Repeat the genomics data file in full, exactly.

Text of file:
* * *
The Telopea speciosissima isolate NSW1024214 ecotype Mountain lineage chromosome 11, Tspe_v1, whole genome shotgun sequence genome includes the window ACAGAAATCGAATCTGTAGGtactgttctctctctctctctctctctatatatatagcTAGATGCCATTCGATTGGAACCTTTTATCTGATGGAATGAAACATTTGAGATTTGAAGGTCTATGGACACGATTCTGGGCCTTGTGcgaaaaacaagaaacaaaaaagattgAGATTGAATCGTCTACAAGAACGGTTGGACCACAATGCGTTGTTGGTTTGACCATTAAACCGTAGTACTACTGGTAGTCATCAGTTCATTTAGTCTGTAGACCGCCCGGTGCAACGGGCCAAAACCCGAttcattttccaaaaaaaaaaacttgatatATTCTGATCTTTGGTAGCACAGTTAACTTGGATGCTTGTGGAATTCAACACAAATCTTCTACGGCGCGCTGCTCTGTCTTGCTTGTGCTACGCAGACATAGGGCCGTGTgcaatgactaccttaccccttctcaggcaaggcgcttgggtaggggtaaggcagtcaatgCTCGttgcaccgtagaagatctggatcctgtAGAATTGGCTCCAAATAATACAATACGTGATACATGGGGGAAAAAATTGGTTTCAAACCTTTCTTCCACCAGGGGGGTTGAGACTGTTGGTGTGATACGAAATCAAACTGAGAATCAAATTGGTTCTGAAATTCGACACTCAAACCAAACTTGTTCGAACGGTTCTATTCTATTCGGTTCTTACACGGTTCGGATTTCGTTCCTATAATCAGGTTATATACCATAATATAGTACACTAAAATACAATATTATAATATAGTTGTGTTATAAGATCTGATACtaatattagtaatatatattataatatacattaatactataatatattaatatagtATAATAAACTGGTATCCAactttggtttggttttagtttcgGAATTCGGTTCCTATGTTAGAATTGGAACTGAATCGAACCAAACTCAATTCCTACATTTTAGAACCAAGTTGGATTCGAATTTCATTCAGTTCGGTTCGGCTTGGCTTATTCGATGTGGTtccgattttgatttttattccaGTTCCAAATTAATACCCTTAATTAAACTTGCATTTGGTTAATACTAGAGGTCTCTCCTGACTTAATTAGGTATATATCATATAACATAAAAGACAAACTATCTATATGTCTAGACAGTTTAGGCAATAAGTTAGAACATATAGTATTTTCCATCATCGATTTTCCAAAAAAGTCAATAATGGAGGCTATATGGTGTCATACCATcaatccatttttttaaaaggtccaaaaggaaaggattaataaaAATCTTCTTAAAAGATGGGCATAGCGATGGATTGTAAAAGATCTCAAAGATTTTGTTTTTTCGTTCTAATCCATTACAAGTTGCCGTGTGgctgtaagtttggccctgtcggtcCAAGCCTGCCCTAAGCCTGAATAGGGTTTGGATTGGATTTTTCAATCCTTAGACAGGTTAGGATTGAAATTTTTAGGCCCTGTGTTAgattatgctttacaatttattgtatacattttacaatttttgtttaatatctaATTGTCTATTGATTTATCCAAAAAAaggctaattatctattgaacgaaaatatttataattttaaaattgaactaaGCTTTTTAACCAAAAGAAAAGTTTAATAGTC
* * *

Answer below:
The Telopea speciosissima isolate NSW1024214 ecotype Mountain lineage chromosome 11, Tspe_v1, whole genome shotgun sequence genome includes the window ACAGAAATCGAATCTGTAGGtactgttctctctctctctctctctctatatatatagcTAGATGCCATTCGATTGGAACCTTTTATCTGATGGAATGAAACATTTGAGATTTGAAGGTCTATGGACACGATTCTGGGCCTTGTGcgaaaaacaagaaacaaaaaagattgAGATTGAATCGTCTACAAGAACGGTTGGACCACAATGCGTTGTTGGTTTGACCATTAAACCGTAGTACTACTGGTAGTCATCAGTTCATTTAGTCTGTAGACCGCCCGGTGCAACGGGCCAAAACCCGAttcattttccaaaaaaaaaaacttgatatATTCTGATCTTTGGTAGCACAGTTAACTTGGATGCTTGTGGAATTCAACACAAATCTTCTACGGCGCGCTGCTCTGTCTTGCTTGTGCTACGCAGACATAGGGCCGTGTgcaatgactaccttaccccttctcaggcaaggcgcttgggtaggggtaaggcagtcaatgCTCGttgcaccgtagaagatctggatcctgtAGAATTGGCTCCAAATAATACAATACGTGATACATGGGGGAAAAAATTGGTTTCAAACCTTTCTTCCACCAGGGGGGTTGAGACTGTTGGTGTGATACGAAATCAAACTGAGAATCAAATTGGTTCTGAAATTCGACACTCAAACCAAACTTGTTCGAACGGTTCTATTCTATTCGGTTCTTACACGGTTCGGATTTCGTTCCTATAATCAGGTTATATACCATAATATAGTACACTAAAATACAATATTATAATATAGTTGTGTTATAAGATCTGATACtaatattagtaatatatattataatatacattaatactataatatattaatatagtATAATAAACTGGTATCCAactttggtttggttttagtttcgGAATTCGGTTCCTATGTTAGAATTGGAACTGAATCGAACCAAACTCAATTCCTACATTTTAGAACCAAGTTGGATTCGAATTTCATTCAGTTCGGTTCGGCTTGGCTTATTCGATGTGGTtccgattttgatttttattccaGTTCCAAATTAATACCCTTAATTAAACTTGCATTTGGTTAATACTAGAGGTCTCTCCTGACTTAATTAGGTATATATCATATAACATAAAAGACAAACTATCTATATGTCTAGACAGTTTAGGCAATAAGTTAGAACATATAGTATTTTCCATCATCGATTTTCCAAAAAAGTCAATAATGGAGGCTATATGGTGTCATACCATcaatccatttttttaaaaggtccaaaaggaaaggattaataaaAATCTTCTTAAAAGATGGGCATAGCGATGGATTGTAAAAGATCTCAAAGATTTTGTTTTTTCGTTCTAATCCATTACAAGTTGCCGTGTGgctgtaagtttggccctgtcggtcCAAGCCTGCCCTAAGCCTGAATAGGGTTTGGATTGGATTTTTCAATCCTTAGACAGGTTAGGATTGAAATTTTTAGGCCCTGTGTTAgattatgctttacaatttattgtatacattttacaatttttgtttaatatctaATTGTCTATTGATTTATCCAAAAAAaggctaattatctattgaacgaaaatatttataattttaaaattgaactaaGCTTTTTAACCAAAAGAAAAGTTTAATAGTC